I leaned back in the cushioned seat of the gondola. I looked over at my close friend and mountain bike riding partner Daniel Vest. Dirt smudges ran across his face, and his clothes had a tint of brown on them. Both of our shirts were drenched with sweat.
I drummed my fingers on the seat. Outside, the wind howled at us as the gondola took us to the top of Mammoth Mountain. Daniel and I had been riding cross-country trails all day to train for our next race, and to finish the day off, we were going to ride the world-famous downhill course Kamikaze. It drops from a summit of 11,o53 feet to 8,9oo feet in about seven minutes, riding at a medium pace.
Daniel rode a Specialized Hard Rock, a 24-speed hardtail and an all-out cross-country bike. I had a Schwinn Rocket 88, a 27-speed full-suspension bike. It was also a cross-country bike. At the time, we were both saving up for downhill bikes so that we could each have one bike for downhill and free riding and one bike for cross-country; however, we couldn’t wait until we had the right equipment. The Kamikaze’s draw was too powerful. I looked out the window. Trees stretched out for miles and miles, and they could be seen all the way to the White Mountains.
The gondola rumbled and shook as we entered the station at the peak of Mammoth’s height. The doors opened with a sound like the release of a cap on a soda bottle.
Daniel and I grabbed our glasses, stepped out of the gondola, and wheeled our bikes out of the station and down the stairs. A cold wind blew through the air and moaned in my ears. A dust devil swirled through the air, causing all of the tourists who were taking the scenic gondola ride to gape and point. I looked over the barbed-wire fence which separated the level ground from a section of Kamikaze. The wide course was windswept, and rocks littered it.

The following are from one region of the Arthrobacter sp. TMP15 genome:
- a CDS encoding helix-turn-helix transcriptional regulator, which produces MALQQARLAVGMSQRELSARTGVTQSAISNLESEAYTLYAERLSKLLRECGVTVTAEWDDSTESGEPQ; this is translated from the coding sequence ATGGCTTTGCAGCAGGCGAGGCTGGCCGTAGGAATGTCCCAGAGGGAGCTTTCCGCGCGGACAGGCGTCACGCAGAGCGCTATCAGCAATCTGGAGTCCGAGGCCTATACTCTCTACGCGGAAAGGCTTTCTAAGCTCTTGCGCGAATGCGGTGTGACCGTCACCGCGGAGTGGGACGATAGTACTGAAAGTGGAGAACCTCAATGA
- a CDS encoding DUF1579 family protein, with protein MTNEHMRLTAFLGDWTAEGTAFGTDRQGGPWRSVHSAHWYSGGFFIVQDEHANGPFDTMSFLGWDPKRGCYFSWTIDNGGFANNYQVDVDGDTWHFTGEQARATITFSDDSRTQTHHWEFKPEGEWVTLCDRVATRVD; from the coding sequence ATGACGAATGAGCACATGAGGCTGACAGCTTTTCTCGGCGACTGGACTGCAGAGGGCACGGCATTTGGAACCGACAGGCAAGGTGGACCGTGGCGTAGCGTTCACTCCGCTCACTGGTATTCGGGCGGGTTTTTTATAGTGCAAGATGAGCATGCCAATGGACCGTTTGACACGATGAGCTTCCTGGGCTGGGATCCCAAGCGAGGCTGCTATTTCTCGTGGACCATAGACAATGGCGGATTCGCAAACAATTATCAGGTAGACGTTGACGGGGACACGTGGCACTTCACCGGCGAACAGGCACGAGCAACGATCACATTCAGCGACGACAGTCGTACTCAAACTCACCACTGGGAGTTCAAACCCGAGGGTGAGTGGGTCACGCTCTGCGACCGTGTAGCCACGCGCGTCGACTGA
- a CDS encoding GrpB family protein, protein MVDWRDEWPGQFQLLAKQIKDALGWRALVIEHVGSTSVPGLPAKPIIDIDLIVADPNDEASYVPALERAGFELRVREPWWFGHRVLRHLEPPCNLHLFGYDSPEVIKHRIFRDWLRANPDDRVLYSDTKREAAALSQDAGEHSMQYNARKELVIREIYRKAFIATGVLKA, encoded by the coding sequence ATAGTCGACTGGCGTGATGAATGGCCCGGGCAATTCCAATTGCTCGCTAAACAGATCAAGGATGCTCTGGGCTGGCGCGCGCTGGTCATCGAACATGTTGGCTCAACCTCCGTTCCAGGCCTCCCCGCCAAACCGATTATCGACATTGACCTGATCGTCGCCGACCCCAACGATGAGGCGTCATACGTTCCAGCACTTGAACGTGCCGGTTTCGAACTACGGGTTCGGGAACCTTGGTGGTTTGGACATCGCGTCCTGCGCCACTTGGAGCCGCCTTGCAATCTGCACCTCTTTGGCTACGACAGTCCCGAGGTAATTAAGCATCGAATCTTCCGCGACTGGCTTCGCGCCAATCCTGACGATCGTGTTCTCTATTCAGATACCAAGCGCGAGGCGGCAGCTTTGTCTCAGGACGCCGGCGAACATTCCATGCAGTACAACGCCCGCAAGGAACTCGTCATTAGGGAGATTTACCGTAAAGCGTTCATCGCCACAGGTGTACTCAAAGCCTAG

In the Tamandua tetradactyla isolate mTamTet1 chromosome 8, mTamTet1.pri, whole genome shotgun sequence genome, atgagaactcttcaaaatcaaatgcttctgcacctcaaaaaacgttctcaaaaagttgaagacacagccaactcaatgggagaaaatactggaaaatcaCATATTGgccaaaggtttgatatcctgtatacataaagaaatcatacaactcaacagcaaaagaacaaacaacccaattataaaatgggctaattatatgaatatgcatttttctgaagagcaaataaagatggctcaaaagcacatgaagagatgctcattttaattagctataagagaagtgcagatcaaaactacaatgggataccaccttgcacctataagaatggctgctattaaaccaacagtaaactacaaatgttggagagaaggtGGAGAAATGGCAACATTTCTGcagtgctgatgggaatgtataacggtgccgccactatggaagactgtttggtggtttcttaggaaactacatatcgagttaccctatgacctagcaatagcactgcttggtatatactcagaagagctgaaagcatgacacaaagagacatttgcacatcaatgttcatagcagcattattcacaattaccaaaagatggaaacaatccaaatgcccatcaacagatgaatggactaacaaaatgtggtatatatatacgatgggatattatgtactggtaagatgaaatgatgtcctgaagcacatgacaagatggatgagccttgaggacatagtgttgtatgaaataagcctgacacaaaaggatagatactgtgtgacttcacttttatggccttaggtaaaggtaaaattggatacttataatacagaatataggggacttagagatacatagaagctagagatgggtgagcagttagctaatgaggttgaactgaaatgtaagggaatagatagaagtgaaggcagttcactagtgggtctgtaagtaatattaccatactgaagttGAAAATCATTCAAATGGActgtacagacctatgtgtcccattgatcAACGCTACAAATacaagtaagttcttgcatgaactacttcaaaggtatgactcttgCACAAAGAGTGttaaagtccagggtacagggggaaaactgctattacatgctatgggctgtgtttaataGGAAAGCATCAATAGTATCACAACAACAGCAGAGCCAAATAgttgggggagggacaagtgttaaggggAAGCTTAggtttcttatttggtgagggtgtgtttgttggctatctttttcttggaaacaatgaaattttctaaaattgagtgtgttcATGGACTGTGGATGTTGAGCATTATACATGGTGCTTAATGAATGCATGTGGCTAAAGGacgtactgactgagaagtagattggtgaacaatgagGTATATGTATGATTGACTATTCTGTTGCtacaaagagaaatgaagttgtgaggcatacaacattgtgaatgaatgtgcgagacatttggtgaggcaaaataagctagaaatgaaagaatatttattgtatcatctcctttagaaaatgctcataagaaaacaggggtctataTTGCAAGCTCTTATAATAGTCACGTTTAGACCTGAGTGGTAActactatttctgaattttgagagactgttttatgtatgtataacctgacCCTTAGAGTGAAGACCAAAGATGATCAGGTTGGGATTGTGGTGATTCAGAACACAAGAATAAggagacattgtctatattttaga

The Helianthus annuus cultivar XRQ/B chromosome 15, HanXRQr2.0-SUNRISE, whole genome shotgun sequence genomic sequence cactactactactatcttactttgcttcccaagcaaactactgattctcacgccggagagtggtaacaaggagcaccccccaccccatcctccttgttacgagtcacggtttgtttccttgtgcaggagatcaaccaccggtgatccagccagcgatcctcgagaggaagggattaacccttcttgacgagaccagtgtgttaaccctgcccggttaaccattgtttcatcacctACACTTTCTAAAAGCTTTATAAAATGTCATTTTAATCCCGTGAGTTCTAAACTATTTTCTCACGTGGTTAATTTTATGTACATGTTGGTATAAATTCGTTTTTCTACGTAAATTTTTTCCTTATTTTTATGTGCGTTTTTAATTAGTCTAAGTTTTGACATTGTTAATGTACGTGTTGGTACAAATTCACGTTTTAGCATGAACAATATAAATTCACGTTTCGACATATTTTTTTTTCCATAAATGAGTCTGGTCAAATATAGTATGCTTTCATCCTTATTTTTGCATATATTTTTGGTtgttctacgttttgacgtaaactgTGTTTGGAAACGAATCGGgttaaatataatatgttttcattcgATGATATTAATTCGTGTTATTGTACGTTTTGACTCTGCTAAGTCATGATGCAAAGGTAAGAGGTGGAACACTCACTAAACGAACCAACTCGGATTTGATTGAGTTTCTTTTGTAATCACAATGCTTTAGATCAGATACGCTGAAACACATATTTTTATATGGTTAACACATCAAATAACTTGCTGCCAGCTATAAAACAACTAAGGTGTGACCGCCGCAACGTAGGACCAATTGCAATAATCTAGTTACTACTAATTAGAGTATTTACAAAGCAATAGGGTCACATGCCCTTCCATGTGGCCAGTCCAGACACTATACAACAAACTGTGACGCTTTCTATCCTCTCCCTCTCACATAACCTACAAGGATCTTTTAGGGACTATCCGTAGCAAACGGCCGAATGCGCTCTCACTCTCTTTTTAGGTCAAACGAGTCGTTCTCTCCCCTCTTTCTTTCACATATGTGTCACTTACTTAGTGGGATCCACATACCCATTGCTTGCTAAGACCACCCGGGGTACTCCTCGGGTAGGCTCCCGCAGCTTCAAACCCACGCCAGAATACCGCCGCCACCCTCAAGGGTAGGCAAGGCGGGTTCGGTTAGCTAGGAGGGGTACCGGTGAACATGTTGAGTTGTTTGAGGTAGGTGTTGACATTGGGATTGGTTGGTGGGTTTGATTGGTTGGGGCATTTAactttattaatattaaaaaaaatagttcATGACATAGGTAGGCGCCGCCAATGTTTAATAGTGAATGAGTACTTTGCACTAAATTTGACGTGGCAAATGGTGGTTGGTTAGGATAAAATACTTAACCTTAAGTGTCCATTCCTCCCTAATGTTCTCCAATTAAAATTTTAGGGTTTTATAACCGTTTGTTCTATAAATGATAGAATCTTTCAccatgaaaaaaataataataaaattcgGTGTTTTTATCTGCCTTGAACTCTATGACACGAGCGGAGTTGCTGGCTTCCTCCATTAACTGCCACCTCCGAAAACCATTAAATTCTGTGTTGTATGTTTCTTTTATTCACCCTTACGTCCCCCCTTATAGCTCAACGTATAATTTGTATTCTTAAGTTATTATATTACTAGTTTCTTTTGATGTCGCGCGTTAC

Daniel and I clipped into our pedals and rode toward the start. A wooden sign read “Kamikaze,” and right next to the name of the course there was a black diamond. My stomach knotted up. Should we be doing this? It was a pro downhill course, and we were only thirteen. No, I said to myself, I can’t chicken out now. I’ve just got to do this.
We turned and began our descent.
One minute later, we were speeding down the course side by side. Unlike the sheltered cross-country courses, trees were nowhere to be found except in the distance since the course was above the tree line. There were, however, plenty of rocks. My shocks rocketed up and down. My fingers were sore because of their position on the brakes. I had to be ready for anything. My knees moved in harmony with my shocks. The wind blew into our faces and moaned in our ears, but neither of us was daunted.
I saw a bump throw the back of Daniel’s bike into the air. His back tire came down crooked, but he shifted his weight and corrected it just in time. He then began a right turn which took us into another straight downhill section. I shifted my weight toward the back tire so that I didn’t lean forward too much. We leaned into another right turn. Pink flags fluttered in the wind to our left.
I sighed in relief. This was the last part of the course. We were finally done. I pushed my pedals as I tried to catch up to Daniel, my bike wobbling from the sheer speed of it all.
“Whoa!” Daniel shouted. He leaned into a hard left turn and was then out of sight. Right ahead of me lay a series of sandy ditches. That was why Daniel had turned so suddenly I, however, couldn’t turn. If I turned right, I would just hit more sand. If I turned left, I would hit the metal pole that supported the pink flags. I stared ahead, frozen. A bump knocked my hand off its resting position on the back brake. I braced myself for the impact. I would have to do whatever I could to avoid injury. My front tire dug into the sand, and my bike immediately stopped. I, however, kept moving. My stomach lurched as my body threw itself over the handlebars. There was a snap as my clip-in shoes tore out of the pedals. My arms flailed as I flew through the air. My legs jutted upward. I was in the same position a swimmer is in as he dives into the water, but my hands weren’t in front of my head. My head slammed into the ground. Bright lights erupted in my eyes. I kept rolling and rolling until the sand finally stopped me. I heard Daniel shout something, I couldn’t tell what, as he dropped his bike and sprinted toward me. My head burned, and it felt as if it were swelling inside my helmet. I unbuckled my helmet and threw it to the ground.